Posted by | June 5, 2010 16:25 | Filed under: Top Stories

The Gulf oil spill has become a true threat to wildlife along the coast.

Pelicans struggled to free themselves from oil thick as tar that gathers in hip-deep pools, while others stretch out useless wings, feathers dripping with crude. Dead birds and dolphins have washed up onshore, coated in the sludge. Seashells that once glinted pearly white under the hot June sun are stained crimson.

Experts say the Gulf’s marshes, beaches and coastal waters, which nurture a dazzling array of life, could be transformed into killing fields, though the die-off could take months or years and unfold largely out of sight. The damage could be even greater beneath the water’s surface, where oil and dispersants could devastate zooplankton and tiny invertebrate communities at the base of the aquatic food chain.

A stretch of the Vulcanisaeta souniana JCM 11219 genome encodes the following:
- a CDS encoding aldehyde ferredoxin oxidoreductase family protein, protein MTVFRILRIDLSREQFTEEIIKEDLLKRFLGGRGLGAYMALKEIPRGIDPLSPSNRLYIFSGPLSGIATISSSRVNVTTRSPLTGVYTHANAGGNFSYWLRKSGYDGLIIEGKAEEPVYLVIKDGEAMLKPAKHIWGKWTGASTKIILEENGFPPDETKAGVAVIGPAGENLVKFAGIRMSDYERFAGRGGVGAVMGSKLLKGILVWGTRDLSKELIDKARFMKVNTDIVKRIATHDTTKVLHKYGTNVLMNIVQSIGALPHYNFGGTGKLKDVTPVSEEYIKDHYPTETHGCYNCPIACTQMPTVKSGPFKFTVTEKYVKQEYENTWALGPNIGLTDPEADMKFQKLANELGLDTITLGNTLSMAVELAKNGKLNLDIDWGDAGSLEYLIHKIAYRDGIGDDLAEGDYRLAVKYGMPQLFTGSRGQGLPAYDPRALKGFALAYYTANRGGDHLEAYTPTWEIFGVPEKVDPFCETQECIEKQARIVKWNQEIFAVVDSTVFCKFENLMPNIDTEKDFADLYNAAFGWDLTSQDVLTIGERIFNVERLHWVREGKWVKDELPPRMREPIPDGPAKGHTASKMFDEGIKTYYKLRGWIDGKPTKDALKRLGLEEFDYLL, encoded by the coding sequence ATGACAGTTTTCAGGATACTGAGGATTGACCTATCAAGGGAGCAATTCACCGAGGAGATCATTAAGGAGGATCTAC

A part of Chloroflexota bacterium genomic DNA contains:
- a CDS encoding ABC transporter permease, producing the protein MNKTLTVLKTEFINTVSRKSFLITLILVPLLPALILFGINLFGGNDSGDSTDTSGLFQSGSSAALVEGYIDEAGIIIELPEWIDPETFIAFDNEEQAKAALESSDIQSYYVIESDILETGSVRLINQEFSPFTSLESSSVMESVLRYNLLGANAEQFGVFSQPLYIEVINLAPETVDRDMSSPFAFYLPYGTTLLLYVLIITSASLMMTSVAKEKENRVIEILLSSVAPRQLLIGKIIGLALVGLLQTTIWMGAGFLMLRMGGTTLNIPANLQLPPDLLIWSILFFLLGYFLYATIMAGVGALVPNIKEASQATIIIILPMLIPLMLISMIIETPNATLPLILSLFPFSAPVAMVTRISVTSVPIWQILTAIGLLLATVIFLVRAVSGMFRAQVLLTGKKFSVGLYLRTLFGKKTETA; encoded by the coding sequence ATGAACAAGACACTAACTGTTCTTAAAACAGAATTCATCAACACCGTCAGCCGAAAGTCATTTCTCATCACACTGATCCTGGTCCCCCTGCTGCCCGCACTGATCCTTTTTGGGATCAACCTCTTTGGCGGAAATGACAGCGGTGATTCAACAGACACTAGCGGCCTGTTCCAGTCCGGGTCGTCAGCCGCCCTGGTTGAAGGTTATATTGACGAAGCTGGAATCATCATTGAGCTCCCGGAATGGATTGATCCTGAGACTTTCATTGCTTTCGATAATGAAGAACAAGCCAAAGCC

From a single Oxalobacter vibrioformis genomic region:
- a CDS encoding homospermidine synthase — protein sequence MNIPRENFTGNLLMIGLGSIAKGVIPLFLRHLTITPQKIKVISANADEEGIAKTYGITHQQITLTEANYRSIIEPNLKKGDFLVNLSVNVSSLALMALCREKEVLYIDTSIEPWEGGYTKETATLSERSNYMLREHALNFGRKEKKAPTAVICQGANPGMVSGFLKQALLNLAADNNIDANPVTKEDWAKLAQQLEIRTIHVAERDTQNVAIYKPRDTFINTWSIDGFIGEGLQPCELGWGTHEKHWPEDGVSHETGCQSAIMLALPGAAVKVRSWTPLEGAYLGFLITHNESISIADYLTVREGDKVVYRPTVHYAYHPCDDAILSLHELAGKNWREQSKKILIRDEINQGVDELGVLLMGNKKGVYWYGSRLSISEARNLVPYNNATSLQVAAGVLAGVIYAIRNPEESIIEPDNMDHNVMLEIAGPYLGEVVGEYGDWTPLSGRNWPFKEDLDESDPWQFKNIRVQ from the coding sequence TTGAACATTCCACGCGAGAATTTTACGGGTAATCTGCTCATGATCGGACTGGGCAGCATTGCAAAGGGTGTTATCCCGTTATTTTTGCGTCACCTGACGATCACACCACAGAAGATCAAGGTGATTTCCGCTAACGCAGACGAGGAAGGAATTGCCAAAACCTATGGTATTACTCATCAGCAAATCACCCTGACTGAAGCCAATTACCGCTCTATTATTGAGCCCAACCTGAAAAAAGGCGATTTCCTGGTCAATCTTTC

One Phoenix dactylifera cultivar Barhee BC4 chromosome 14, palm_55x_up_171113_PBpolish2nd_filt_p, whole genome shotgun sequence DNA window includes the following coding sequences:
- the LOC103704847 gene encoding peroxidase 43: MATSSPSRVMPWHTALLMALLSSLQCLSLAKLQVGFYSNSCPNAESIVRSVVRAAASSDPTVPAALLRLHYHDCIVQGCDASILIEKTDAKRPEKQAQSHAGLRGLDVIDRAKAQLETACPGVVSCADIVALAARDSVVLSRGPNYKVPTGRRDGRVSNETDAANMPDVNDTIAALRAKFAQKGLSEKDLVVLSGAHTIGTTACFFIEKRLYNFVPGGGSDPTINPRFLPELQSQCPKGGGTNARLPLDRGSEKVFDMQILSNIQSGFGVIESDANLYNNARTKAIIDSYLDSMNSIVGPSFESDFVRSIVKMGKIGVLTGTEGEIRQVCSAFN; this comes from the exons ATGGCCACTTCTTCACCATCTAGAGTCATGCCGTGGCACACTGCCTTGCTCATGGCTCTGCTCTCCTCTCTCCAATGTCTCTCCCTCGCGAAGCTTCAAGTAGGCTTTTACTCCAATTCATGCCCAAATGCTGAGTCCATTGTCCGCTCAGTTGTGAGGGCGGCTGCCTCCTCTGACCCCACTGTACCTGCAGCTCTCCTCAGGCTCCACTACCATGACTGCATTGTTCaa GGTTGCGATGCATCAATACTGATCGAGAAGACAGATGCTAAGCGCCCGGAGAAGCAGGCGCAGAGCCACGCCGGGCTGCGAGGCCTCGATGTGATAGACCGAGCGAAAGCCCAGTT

…fishing guide [Dave] Marino [was] shaking his head, as he watched the oil washing into a marsh and over the body of a dead pelican. Species like shrimp and crab flourish here, finding protection in the grasses. Fish, birds and other creatures feed here.

“It’s going to break that cycle of life,” Marino said. “It’s like pouring gas in your aquarium. What do you think that’s going to do?”

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Copyright 2010 Liberaland
By: Alan

Alan Colmes is the publisher of Liberaland.